Nvidia and AMD battle with multi-teraflop GPUs

HPCWire – NVIDIA today launched the second generation of its breakthrough workstation platform, NVIDIA® Maximus™, featuring Kepler™, the fastest, most efficient GPU architecture.

The Maximus platform, introduced in November, gives workstation users the ability to simultaneously perform complex analysis and visualization on a single machine. Now supported by Kepler-based GPUs, Maximus delivers unparalleled performance and efficiency to professionals in fields as varied as manufacturing, visual effects and oil exploration.

Second generation NVIDIA Maximus-powered desktop workstations featuring the new NVIDIA Quadro K5000 ($2,249 MSRP, USD) plus the new NVIDIA Tesla K20 GPU ($3,199 MSRP, USD) will be available starting in December 2012. The NVIDIA Quadro K5000 will be available as a separate discrete desktop GPU starting in October 2012.

The first Quadro workstation graphics card based on the Kepler K10 GPU was shown at the SIGGRAPH trade show. The K5000 card has one Kepler K10 GPU, which has 1,536 CUDA cores and which delivers 2.1 teraflops of single-precision floating point math.

Comprised of 7.1 billion transistors, the Kepler GK110 GPU is an engineering marvel created to address the most daunting challenges in HPC. Hyper-Q is a flexible solution that allows connections for both CUDA streams and Message Passing Interface (MPI) processes, or even threads from within a process. Existing applications that were previously limited by false dependencies can see up to a 32x performance increase without changing any existing code.

AMD also has multiple teraflops in one GPU

AMDevices is keeping the heat on rival Nvidia in the workstation graphics market with the launch of four FirePro graphics cards, topping out at 4 teraflops of floating point, and two CPU-GPU hybrids based on the new “Piledriver” Opteron cores and bear the FirePro rather than the Fusion APU brand used for consumer gear.

AMD says that the new lineup of discrete graphics cards are aimed at workstation users rather than gamers, and they sport the performance that end users working from CAD/CAM, EDA, and various media and rendering applications need and sporting the prices that they are willing to pay.

AMD FirePro W9000 and W8000 discrete GPUs

There are four new FirePro graphics cards for workstations, all of which are based on AMD’s “Southern Islands” family of GPUs that are already inside the top-end Radeon lineup for gamers and consumers. These are fabbed by Taiwan Semiconductor Manufacturing Corp using its popular and slowly ramping 28 nanometer process.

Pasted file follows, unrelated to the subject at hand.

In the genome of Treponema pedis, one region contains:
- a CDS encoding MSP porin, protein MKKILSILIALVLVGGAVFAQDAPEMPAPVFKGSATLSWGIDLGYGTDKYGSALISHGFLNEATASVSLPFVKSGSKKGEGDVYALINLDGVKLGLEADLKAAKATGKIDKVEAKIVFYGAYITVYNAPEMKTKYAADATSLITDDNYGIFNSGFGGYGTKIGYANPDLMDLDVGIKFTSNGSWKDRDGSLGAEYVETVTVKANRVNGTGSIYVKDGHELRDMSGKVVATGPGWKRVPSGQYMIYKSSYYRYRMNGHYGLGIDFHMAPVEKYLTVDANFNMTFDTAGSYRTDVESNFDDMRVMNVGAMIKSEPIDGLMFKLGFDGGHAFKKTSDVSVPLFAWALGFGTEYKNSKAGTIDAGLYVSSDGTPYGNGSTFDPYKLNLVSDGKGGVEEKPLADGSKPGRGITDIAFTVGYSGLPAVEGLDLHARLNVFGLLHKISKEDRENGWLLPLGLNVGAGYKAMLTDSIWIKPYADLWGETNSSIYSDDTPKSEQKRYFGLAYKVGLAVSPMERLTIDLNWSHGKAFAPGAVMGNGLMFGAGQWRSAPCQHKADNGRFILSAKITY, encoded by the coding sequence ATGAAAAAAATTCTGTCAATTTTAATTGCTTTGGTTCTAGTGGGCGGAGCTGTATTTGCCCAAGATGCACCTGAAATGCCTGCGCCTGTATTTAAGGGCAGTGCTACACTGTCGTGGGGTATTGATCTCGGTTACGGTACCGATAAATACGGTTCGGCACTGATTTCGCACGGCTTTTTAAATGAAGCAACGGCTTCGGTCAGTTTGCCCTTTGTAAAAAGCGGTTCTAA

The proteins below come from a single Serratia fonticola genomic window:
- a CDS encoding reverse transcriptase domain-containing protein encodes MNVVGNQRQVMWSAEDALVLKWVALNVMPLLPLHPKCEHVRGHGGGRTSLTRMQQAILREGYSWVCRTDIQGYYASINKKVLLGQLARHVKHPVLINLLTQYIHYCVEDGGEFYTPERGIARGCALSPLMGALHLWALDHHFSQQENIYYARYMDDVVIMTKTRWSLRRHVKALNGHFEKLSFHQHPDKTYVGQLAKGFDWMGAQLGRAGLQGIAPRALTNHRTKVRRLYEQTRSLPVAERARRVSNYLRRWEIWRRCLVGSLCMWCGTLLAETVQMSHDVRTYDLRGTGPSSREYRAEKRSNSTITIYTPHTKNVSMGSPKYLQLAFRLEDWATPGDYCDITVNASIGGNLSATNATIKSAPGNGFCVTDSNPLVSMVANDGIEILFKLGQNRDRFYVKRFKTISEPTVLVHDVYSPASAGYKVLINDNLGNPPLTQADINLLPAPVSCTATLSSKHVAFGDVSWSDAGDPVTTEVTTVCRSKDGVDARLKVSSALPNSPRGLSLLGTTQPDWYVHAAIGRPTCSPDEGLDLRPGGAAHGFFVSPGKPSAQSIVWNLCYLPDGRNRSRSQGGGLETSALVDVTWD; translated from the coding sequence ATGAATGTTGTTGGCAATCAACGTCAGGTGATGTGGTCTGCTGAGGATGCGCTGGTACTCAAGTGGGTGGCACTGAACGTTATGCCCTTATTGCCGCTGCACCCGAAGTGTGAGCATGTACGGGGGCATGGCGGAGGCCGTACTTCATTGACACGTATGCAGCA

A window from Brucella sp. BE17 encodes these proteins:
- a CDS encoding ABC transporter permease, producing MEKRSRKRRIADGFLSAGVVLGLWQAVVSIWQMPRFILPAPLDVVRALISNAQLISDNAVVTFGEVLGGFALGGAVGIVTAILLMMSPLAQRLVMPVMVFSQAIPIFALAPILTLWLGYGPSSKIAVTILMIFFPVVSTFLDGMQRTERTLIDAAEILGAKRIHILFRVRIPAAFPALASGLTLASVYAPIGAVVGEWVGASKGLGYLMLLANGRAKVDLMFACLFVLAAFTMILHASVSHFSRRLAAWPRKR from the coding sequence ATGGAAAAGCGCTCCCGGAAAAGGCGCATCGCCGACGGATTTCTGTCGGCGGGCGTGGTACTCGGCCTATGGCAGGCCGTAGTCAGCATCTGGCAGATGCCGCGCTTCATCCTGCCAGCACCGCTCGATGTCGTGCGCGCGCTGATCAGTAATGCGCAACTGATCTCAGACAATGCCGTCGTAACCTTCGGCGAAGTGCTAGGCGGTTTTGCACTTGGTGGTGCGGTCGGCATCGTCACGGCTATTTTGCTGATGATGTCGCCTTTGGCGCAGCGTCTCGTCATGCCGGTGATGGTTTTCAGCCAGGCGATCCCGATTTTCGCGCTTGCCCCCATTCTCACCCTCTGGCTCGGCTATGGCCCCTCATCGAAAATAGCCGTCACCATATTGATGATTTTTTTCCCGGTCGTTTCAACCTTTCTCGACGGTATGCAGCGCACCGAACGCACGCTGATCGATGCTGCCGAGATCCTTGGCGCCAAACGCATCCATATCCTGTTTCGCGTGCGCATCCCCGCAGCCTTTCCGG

All of the new FirePro cards plug into similarly shiny PCI-Express 3.0 x16 slots that made their debut earlier this year in workstations and servers using Intel’s Xeon E3-1200 v2, E5-2400, and E5-2600 processors. No other CPUs support PCI-Express 3.0 slots yet, but presumably AMD will get the lead out and add PCI-Express 3.0 support to the next iterations of its chips.

With the “Tahiti” GPU that is part of the Southern Islands family, AMD has put the single-precision floating point operations pedal to the metal, cranking up to just under 4 teraflops and offering nearly 1 teraflops of double-precision . This top-end card has a 384-bit memory interface and delivers 264GB/sec of bandwidth across its 6GB of GDDR5 main memory.

AMD FirePro workstation discrete graphics cards

AMD is pitching this card against Nvidia’s Quadro 6000 card, which also has a 384-bit memory interface but only 144GB/sec of memory bandwidth across its 6GB of graphics memory. Because it is based on the earlier “Fermi” GPU from Nvidia (and one with only 448 of its 512 cores activated) it only delivers 1.03 teraflops single precision and 515.2 gigaflops double precision. Even the new Quadro K5000 graphics card, which has 1,536 cores in the Kepler GPU, only cranks out 2.1 teraflops at single precision and only 173GB/sec across its 4GB of GDDR5 graphics memory.

The good news for AMD is that the new FirePro W9000 and W8000 graphics cards sport error correction on the GDDR5 memory, something that Nvidia has supported for years in the Fermi GPUs and that AMD needed for its own GPUs if it hopes to revive the FireStream GPU coprocessor biz or pitch FirePro cards against Nvidia Tesla GPU coprocessors in supercomputers.

The FirePro W7000 graphics card

The W9000 can drive up to six displays and costs a rather steep $3,999, or a buck per megaflops single precision if you want to look at it that way, or just a little over four bucks double precision megaflops if that is more important to your workloads. For plenty of applications, particularly in signal processing, seismic processing, life sciences, and media, things are done in single precision so this is the important thing.

The W8000 has 19 per cent less SP and DP oomph, as well as 33 per cent less memory at 4GB, and its memory interface is only 256 bits wide and only delivers 176GB/sec of bandwidth. But it only costs $1,599 and when you do the math, it delivers twice the bang for the buck on both raw SP and DP operations than the W9000 it sits underneath in the product line. AMD is selling the W8000 against the Nvidia Quadro 5000, which is rated at 718 gigaflops SP and 359 gigaflops DP.

Both the W9000 and W8000 eat up two PCI Express 3.0 x16 slots in a workstation or server, and they are relatively hot, at 274 watts and 225 watts, respectively.

The W7000 has fewer cores running at slower clock speeds on the Southern Islands GPU, and therefore only delivers 2.4 teraflops SP and a mere 152 gigaflops DP, but again, it only costs $899. That’s a bit cheaper for single-precision math than the W8000 – about 24 per cent less dough per flops – but if you need any double-precision math, the W7000 is not for you. The W7000 is targeted at customers who might otherwise buy an Nvidia Quadro 4000.

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